ARMS in this context stands for "Adversary Resource Market Share."
On a scale of green -- cyber attacks are barely noticeable -- to red -- the bad guys own the Internet and no connection can be trusted, Cisco's 2009 Annual Security Report paints the current online environment in a light orange hue. That's 7.2 on a scale of 1 to 10 for those who prefer numbers to a continuum of color.
Cisco characterizes the situation thus: "Enterprise networks are experiencing persistent infections. Consumer systems are infected at levels capable of producing consistent and alarming levels of service abuse."
Cisco does its best to find some rays of hope amid the gloom. It notes that vendors are patching like mad. That's a bit like crowing about the number of combat medics in the field during a war.
From September through October 2009, Adobe, Cisco, Microsoft, and Oracle "released updates to patch more than 100 vulnerabilities in their respective products," the report says. Not only that but a vulnerability exploited by the Conficker botnet was patched and both Firefox and Internet Explorer received security upgrades.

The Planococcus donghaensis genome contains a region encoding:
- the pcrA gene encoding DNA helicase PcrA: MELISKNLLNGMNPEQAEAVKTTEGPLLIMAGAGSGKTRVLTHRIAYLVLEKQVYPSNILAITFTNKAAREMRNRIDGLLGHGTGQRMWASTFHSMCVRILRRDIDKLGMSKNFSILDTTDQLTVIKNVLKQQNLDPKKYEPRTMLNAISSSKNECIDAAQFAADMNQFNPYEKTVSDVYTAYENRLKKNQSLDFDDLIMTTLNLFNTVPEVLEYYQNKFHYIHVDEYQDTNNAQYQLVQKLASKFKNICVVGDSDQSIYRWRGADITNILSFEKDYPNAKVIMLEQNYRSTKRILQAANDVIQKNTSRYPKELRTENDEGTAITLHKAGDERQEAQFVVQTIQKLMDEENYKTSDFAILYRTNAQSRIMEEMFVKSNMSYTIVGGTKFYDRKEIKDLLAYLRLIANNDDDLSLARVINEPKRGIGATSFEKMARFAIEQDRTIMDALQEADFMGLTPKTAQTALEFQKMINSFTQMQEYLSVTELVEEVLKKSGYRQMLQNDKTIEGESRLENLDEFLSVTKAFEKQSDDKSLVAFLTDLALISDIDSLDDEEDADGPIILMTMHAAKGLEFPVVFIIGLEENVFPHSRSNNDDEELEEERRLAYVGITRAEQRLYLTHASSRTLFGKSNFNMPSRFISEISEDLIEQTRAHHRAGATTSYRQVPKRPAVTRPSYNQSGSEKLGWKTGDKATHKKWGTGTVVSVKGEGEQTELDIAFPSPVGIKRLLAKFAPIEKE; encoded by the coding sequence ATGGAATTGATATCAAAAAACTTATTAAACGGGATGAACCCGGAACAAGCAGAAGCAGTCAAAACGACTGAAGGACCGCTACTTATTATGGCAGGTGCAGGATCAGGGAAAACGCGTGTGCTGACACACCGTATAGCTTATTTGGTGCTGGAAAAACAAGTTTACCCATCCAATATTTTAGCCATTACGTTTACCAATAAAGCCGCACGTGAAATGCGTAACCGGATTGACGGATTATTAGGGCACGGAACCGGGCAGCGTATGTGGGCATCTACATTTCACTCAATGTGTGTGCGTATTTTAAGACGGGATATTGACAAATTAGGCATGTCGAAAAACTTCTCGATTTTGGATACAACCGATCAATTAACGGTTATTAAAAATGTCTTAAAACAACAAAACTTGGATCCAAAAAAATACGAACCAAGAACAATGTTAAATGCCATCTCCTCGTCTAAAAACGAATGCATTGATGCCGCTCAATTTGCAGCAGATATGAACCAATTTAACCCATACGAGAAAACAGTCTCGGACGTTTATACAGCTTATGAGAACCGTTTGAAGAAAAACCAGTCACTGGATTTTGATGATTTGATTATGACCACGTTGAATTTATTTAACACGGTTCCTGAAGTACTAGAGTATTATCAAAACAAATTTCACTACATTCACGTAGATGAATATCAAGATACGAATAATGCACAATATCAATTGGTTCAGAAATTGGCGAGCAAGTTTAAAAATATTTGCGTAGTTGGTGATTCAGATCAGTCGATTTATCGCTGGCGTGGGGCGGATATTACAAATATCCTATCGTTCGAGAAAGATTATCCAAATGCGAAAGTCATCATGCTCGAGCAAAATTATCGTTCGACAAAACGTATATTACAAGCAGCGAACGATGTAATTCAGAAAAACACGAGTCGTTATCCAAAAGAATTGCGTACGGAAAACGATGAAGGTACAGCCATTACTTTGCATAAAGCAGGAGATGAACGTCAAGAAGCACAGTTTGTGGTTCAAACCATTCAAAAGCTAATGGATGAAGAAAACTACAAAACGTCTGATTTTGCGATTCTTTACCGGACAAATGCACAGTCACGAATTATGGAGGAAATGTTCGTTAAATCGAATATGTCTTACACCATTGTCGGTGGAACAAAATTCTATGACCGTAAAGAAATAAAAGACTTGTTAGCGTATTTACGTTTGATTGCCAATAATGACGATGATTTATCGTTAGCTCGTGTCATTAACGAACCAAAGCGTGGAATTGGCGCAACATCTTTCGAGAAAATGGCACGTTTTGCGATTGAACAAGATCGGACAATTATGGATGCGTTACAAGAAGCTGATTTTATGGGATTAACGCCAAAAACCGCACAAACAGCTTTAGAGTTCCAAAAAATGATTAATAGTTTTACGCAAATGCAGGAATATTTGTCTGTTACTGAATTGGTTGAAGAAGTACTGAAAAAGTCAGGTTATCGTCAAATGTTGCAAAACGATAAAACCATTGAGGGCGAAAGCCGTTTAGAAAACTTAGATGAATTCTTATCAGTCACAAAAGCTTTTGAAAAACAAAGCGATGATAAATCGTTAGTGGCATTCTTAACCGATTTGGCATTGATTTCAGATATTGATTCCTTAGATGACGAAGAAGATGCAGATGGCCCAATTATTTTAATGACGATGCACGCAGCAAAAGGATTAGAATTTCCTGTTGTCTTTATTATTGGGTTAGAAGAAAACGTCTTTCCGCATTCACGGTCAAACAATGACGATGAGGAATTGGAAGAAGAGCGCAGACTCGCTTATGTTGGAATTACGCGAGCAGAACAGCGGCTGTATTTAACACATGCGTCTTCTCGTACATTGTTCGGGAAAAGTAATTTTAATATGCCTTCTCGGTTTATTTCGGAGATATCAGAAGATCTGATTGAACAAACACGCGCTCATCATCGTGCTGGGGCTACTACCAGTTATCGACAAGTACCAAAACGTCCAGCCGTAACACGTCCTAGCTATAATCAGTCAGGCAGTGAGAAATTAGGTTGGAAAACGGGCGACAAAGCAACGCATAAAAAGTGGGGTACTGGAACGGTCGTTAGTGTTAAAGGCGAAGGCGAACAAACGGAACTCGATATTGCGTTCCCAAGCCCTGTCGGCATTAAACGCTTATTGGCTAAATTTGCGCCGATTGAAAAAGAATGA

But as far as good news goes, that's pretty anemic.
Far more impressive is the bad news: While the number of vulnerabilities remained about the same in 2009 as it has been in recent years, "the exploit and attack threat levels increased by 57%."
Social media represents a particular trouble spot because people tend to trust communication from supposed social network friends. Based on data from Cisco's 4000-plus security customers, as much as 2% of all Web traffic for businesses comes from accessing social sites like Facebook, MySpace, and LinkedIn.
In the report, Christopher Burgess, a senior security advisor to Cisco's CSO, argues that while this may not seem like a lot, it underscores the need to educate employees about the risk arising from social network usage.
A case in point is the Koobface worm, which has plagued Facebook and Twitter, affecting as many as 3 million computers.
Cisco sees risk not only in social networks but in the technology that has arisen to support them: URL shortening services. "The problem with short URLs is that they eliminate the user's ability to read the real Web address and decide if a link is save to follow," the report states.
There's plenty more bad news: Cisco projects a 30% to 40% increase in spam volume in 2010 and the continued proliferation of online banking Trojans.
Of course for security companies, bad news is good for business.